Has there been a speculative bubble? A bubble is characterized by the presence of a high volume of transactions at prices different from the fundamental economic value. It is not easy to identify because of the difficulty in calculating the latter value well. Often, the identification is made retrospectively, after a sudden collapse in prices. However, in the real estate market, because of low liquidity, the collapse is slower than in the financial markets and is reflected initially more in quantity than price. In Spain, the sale of homes has plummeted in 2008. It is estimated that at the end of the year there were between 650,000 and 1.3 million unsold new homes.
In any case, the revaluation of property in Spain between 1997 and 2007 was 191% according to The Economist, the second highest in the OECD and higher than in countries where there is no doubt about the existence of a bubble, like the United Kingdom (168%) or USA (85%). As for the fall, according to INE, in the third quarter of 2007 house prices have risen a further 3.7% in interannual terms, and the price of previously-owned houses has fallen by 11.4%, compared to increases of 9.2% and 7.5% respectively a year earlier. The speed and magnitude of these changes point to a bubble.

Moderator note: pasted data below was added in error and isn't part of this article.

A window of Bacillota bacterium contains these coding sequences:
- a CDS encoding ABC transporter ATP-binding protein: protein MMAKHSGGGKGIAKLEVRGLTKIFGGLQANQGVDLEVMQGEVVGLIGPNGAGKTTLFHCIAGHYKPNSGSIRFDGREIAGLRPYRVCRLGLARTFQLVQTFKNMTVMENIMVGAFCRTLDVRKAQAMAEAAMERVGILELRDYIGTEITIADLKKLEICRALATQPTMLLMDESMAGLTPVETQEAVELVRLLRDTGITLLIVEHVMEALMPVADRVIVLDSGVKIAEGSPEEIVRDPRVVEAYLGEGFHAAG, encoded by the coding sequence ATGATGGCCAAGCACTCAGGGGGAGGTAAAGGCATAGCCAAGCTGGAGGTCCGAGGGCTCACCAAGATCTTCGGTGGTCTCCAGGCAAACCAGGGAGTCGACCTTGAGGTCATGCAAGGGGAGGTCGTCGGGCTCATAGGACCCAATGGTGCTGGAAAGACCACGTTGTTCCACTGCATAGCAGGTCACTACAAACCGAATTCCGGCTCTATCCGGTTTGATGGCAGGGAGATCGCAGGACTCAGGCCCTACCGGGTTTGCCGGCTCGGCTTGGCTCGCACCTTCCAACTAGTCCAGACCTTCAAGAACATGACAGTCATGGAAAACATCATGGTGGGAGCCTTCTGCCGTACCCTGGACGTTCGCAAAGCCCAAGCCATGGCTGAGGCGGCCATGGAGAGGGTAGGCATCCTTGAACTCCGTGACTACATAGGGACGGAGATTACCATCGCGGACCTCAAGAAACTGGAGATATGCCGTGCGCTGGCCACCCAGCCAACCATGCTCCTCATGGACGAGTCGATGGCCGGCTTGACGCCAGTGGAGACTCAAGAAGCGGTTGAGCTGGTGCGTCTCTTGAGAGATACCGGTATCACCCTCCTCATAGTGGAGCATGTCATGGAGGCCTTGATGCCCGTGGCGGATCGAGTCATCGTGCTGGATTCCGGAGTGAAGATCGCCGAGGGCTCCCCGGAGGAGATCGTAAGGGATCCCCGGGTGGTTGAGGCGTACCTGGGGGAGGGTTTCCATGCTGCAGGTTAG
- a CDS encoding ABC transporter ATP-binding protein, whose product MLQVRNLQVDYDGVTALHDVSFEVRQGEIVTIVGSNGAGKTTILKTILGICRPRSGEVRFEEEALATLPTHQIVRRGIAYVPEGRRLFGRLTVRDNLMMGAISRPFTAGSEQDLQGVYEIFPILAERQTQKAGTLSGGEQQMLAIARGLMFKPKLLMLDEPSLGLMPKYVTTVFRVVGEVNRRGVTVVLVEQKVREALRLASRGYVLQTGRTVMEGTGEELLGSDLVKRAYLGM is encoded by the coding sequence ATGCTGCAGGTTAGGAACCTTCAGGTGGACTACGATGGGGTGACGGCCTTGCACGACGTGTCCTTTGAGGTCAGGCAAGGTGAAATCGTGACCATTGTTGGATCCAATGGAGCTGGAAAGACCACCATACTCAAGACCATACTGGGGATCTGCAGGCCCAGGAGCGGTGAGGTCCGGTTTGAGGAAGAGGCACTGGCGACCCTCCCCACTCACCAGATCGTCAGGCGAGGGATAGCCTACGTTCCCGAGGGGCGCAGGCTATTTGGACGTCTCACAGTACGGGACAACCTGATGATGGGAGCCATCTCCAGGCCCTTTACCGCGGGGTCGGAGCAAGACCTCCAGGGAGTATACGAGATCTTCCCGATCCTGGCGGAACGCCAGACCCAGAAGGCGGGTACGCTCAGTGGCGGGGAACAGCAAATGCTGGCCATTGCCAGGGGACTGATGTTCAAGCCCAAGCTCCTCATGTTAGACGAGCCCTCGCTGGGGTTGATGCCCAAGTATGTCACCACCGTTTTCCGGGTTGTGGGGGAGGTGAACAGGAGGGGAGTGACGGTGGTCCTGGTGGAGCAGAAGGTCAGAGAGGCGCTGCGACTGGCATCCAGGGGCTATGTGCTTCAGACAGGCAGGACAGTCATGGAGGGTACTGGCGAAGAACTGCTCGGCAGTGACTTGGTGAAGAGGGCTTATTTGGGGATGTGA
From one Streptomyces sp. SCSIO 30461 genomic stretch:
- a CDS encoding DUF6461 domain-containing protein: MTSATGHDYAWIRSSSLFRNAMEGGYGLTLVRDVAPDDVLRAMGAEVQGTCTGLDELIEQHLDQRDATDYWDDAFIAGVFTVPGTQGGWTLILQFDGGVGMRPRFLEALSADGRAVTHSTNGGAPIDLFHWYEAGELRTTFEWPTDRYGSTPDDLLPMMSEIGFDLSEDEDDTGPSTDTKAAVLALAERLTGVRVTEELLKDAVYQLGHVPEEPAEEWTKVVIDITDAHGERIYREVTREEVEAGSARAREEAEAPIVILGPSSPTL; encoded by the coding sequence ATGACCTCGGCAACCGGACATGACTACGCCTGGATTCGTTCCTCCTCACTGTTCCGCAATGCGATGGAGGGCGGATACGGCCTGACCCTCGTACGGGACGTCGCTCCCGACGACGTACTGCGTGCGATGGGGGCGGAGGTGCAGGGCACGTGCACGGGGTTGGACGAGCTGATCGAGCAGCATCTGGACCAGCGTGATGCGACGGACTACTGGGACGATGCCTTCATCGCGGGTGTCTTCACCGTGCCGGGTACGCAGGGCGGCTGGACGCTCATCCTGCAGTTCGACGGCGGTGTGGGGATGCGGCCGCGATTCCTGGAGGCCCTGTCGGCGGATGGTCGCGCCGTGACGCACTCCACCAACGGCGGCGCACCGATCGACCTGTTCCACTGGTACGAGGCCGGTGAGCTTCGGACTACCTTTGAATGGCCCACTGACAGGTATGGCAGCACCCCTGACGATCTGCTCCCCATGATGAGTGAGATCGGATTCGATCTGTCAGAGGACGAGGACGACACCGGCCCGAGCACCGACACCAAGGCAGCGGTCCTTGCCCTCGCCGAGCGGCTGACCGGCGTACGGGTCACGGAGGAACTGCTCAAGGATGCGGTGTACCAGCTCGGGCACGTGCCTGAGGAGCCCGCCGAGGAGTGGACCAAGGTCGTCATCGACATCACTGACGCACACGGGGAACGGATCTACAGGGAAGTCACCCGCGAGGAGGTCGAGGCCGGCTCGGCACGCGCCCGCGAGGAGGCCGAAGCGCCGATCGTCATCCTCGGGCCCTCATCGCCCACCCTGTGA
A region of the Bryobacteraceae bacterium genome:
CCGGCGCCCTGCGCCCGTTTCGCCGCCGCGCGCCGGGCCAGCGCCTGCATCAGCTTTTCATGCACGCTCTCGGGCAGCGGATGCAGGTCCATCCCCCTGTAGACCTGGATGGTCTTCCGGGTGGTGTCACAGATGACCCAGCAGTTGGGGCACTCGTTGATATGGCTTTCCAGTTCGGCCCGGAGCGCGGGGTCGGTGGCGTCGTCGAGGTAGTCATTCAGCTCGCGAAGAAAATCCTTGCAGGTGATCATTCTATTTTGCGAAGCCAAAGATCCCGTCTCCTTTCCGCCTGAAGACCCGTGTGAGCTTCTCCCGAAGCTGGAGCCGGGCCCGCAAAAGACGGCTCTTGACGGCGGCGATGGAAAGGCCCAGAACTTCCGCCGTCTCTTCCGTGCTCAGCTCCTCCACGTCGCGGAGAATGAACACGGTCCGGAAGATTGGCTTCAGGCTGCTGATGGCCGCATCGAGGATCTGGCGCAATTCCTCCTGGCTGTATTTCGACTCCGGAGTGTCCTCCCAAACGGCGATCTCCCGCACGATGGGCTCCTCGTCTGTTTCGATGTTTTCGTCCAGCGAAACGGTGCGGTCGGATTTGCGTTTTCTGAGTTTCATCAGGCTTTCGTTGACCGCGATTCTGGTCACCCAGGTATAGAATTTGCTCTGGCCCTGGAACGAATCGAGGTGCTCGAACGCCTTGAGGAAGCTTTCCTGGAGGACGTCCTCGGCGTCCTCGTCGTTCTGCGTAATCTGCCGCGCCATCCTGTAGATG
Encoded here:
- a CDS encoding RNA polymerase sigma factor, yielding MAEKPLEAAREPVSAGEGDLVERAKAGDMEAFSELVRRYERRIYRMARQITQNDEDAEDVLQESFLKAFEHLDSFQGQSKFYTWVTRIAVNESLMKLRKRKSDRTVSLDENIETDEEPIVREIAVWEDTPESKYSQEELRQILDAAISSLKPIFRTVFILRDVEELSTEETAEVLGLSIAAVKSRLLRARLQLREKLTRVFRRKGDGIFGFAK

More rigorously, the key factors mentioned above (the expansion, interest rates …) are not explained by price alone. Available estimates –for example, those from the Research Department of the Bank of Spain — indicate that the observed prices were well above levels justified by economic fundamentals. This overstatement is estimated at between 8% and 20% in 2003 and between 24% and 35% in 2004. Thus, it seems clear that a significant part of inflation in housing is due to speculative reasons: people bought houses as investments, because they expected them to be revalued. Furthermore, it was considered a safe investment compared to the risk of financial assets shown by the collapse of the stock exchanges in 2002.
It is worth noting that a bubble has nothing to do with states of collective optimism or pessimism that can be associated with levels of economic activity, high or low, but are transmitted through a mechanism of self-expectations. In the case of a bubble, prices do not perform their function as a mechanism for the proper allocation of resources and actual errors. If the bubble is big and durable, the misallocation of resources from savers, companies and workers can cause extensive destruction of real wealth.